Average or typical class size in a required course




Research and support facilities available to students in the program: 

Students do research with a faculty adviser and have access to that faculty member's lab facilities (total available lab space is approximately 11,000 square feet). Lab resources include 60 microcomputers, visual research equipment (e.g., tachistoscopes and eye movement recorders), aviation simulation equipment, and EEG and ERP recording systems. We have a state-of-the-art lab for studying team performance and cognition as team members perform various synthetic tasks, a lab for studying face-to-face interactions in simulated environments, a robotics control lab, and two computer-based labs for (a) developing multimedia applications (including Web-based applications) to be used as class projects or for teaching, (b) performing statistical analyses, (c) conducting usability tests and analyzing video data from the tests, and (d) developing experiments. In addition, the Psychology Department works in collaboration with other departments and labs on campus, including the Computer Science Department and the Computing Research Lab, resulting in research, development, and evaluation opportunities in human-computer interaction. 

Teaching opportunities available to students in the program:
TAs lead recitation sections in Introductory Psychology and teach lab sections in Methods and Perception courses. PhD students are required to teach at least one course, but the more skilled teachers will have opportunities to teach several courses over their graduate careers. Advanced graduate students can teach in the weekend college, at the Dona Ana Branch Community College, or at branch campuses of NMSU.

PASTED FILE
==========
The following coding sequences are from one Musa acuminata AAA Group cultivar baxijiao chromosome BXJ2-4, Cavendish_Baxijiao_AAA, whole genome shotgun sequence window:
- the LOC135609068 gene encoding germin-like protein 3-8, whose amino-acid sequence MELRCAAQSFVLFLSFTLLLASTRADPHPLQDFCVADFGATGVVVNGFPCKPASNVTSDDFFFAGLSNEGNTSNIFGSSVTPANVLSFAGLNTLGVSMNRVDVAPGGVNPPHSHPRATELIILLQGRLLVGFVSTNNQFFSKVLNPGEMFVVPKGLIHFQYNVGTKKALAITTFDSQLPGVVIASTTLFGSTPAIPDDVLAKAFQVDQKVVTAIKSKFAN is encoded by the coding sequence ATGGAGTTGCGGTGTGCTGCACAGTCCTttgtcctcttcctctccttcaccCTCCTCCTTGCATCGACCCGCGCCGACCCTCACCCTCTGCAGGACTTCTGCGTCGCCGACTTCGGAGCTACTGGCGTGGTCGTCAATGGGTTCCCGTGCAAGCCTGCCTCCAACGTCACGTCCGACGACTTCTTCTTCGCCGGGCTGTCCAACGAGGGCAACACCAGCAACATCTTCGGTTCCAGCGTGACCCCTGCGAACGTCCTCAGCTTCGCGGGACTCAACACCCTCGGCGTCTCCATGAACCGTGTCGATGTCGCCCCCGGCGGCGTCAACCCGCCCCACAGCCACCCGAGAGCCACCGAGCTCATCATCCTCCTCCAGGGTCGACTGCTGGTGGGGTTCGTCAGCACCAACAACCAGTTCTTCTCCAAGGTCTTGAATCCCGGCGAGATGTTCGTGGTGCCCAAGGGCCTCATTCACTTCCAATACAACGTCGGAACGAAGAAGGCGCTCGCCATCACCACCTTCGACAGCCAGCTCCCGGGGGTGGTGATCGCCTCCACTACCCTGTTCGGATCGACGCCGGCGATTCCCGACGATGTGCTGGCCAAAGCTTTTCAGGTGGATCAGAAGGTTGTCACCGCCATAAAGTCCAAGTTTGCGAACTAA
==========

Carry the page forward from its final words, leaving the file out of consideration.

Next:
Current research activities and projects being carried out by program faculty and/or students:
Research spans the breadth of applied cognitive psychology, with strong applications to the design and evaluation of various user interfaces. Specific research projects include analyzing how trust affects operator responses to automation recommendations, how operators monitor and control mulitple UAVs, visual search during luggage screening tasks, perceptual and cognitive processes in reading, the role of monitoring in prospective memory, cultural and individual differences in cognition, the Stroop effect, acquisition of knowledge and skills, and the relation between learners' metacognitive appraisals of their knowledge and their actual abilities.



Current number of active students in program, by gender

22 men, 23 women

Current number of first-year students
in program


Based on current graduate students in the program, the mean score on admission tests and undergraduate GPA by degree being sought are

MA: GRE 531 v, 668 q. GPA 3.41

PhD: GRE 643 v, 683 q. GPA 3.72



Stephen Dixon, PhD 2006, U. Illinois; automation, trust, UAVs, attention, visual search

Peter Foltz, PhD 1993, U. Colorado; latent semantic analysis, information retrieval, discourse processing (on leave 2006–2007 academic year) 

Melissa Guynn, PhD 2001, U. New Mexico; prospective memory, retrieval processes in human memory 

Adrienne Lee, PhD 1993, U. Colorado; instructional technologies, learning and transfer, expertise (on leave 2006–2007 academic year) 

James McDonald, PhD 1981, New Mexico State U.; information retrieval, HCI

Dominic Simon, PhD 1997, UCLA; acquisition of knowledge and skills, metacognition